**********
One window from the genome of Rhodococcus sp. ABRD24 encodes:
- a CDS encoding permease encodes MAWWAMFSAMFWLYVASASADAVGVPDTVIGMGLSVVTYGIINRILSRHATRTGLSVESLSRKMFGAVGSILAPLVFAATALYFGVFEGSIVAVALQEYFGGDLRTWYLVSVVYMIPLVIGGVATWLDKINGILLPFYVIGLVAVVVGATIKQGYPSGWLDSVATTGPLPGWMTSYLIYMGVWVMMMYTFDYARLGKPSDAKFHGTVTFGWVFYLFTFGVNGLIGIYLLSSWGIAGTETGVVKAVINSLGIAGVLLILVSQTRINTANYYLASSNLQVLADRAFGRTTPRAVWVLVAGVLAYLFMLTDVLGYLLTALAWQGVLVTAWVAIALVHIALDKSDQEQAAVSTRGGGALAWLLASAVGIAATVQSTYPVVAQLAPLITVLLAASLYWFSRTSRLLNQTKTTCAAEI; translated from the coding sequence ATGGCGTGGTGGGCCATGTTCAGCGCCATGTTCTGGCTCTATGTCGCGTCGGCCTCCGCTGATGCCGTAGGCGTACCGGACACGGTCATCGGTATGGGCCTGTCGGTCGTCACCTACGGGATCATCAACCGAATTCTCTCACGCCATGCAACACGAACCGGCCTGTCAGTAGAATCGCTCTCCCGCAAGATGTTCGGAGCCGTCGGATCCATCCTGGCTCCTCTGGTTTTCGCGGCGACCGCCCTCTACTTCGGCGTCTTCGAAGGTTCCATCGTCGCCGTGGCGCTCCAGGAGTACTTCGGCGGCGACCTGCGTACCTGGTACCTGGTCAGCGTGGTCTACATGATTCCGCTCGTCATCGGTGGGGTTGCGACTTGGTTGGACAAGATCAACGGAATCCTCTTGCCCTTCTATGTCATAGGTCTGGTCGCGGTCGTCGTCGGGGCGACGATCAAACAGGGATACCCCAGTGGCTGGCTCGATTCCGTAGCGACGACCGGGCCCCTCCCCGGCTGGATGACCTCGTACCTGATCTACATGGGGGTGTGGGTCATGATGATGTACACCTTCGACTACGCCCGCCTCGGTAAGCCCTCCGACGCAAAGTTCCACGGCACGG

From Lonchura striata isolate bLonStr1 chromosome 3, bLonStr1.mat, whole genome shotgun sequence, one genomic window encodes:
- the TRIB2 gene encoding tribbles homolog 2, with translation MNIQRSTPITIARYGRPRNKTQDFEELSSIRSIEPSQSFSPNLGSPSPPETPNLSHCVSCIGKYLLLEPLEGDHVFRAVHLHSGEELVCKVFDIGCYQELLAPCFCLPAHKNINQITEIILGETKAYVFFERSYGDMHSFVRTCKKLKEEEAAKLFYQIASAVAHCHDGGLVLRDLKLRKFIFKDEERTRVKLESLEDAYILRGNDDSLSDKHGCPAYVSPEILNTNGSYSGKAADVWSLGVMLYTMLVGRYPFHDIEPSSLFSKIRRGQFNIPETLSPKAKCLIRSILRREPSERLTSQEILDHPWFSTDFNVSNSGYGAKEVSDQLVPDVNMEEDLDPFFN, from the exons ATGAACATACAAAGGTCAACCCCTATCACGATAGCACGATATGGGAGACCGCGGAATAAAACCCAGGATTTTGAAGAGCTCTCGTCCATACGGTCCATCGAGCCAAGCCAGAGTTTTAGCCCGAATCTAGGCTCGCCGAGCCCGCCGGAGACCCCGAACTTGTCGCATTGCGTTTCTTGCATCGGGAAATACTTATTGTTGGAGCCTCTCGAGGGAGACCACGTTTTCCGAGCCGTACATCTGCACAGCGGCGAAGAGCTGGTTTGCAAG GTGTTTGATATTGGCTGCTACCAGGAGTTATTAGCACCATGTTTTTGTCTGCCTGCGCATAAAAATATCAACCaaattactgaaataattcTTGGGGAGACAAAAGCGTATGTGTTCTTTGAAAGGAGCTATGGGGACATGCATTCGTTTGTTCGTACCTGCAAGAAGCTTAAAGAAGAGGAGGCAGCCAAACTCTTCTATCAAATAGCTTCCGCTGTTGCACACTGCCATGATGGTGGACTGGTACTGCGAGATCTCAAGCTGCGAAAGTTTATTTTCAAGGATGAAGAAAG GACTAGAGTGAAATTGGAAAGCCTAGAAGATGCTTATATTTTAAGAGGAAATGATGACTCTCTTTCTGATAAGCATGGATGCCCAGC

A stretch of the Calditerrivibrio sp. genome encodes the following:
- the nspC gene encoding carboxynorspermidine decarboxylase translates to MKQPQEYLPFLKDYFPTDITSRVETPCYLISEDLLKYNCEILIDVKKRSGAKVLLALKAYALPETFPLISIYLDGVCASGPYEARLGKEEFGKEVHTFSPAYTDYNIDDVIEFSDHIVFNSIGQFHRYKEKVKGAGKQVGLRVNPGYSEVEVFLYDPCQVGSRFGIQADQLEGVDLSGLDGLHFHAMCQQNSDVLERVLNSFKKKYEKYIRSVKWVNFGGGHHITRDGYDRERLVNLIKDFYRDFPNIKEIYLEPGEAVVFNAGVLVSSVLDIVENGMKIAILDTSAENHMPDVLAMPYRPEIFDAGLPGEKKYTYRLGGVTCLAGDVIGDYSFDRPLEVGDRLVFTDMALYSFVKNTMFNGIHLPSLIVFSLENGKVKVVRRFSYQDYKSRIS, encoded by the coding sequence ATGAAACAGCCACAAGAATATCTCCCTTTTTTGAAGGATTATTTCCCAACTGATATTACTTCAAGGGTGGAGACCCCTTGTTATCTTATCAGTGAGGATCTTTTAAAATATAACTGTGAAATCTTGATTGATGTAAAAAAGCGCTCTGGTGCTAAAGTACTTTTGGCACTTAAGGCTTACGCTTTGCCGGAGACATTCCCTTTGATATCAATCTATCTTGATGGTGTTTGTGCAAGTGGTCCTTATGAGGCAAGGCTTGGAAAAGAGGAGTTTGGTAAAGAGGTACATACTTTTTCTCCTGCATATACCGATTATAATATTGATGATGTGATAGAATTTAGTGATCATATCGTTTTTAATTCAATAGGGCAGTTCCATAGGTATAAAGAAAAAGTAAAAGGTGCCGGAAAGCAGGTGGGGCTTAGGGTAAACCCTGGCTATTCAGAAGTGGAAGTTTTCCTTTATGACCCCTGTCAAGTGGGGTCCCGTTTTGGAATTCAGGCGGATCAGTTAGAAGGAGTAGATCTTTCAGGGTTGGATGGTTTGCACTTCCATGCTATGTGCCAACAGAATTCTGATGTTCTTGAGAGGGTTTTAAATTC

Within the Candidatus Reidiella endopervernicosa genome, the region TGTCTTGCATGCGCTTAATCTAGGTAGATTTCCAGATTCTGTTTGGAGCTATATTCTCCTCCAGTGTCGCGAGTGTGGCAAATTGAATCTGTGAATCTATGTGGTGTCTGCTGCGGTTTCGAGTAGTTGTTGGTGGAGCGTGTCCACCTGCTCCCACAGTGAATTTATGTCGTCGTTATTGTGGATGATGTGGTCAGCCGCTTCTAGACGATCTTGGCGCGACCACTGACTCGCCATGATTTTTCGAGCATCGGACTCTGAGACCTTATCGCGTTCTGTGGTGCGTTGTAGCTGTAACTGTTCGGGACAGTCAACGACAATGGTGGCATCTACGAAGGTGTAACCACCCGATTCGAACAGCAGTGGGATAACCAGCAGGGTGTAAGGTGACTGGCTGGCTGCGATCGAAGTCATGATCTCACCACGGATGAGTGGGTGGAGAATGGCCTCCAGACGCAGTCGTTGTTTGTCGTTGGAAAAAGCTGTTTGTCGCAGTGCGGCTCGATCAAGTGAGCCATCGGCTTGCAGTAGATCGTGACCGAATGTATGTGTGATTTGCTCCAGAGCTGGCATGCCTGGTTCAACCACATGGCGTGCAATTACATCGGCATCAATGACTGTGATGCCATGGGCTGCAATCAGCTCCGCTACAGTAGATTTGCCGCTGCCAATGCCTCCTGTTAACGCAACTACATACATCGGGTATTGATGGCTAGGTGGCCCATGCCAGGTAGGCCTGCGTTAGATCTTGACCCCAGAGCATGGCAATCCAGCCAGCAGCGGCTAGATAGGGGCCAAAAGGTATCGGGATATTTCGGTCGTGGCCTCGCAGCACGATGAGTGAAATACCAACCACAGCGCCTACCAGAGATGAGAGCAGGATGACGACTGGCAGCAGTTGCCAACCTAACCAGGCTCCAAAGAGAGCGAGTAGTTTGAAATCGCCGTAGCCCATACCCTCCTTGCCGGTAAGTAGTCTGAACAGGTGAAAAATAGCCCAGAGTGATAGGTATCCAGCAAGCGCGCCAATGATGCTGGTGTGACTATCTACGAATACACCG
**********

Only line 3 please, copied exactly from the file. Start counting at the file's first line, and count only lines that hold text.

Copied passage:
From Lonchura striata isolate bLonStr1 chromosome 3, bLonStr1.mat, whole genome shotgun sequence, one genomic window encodes: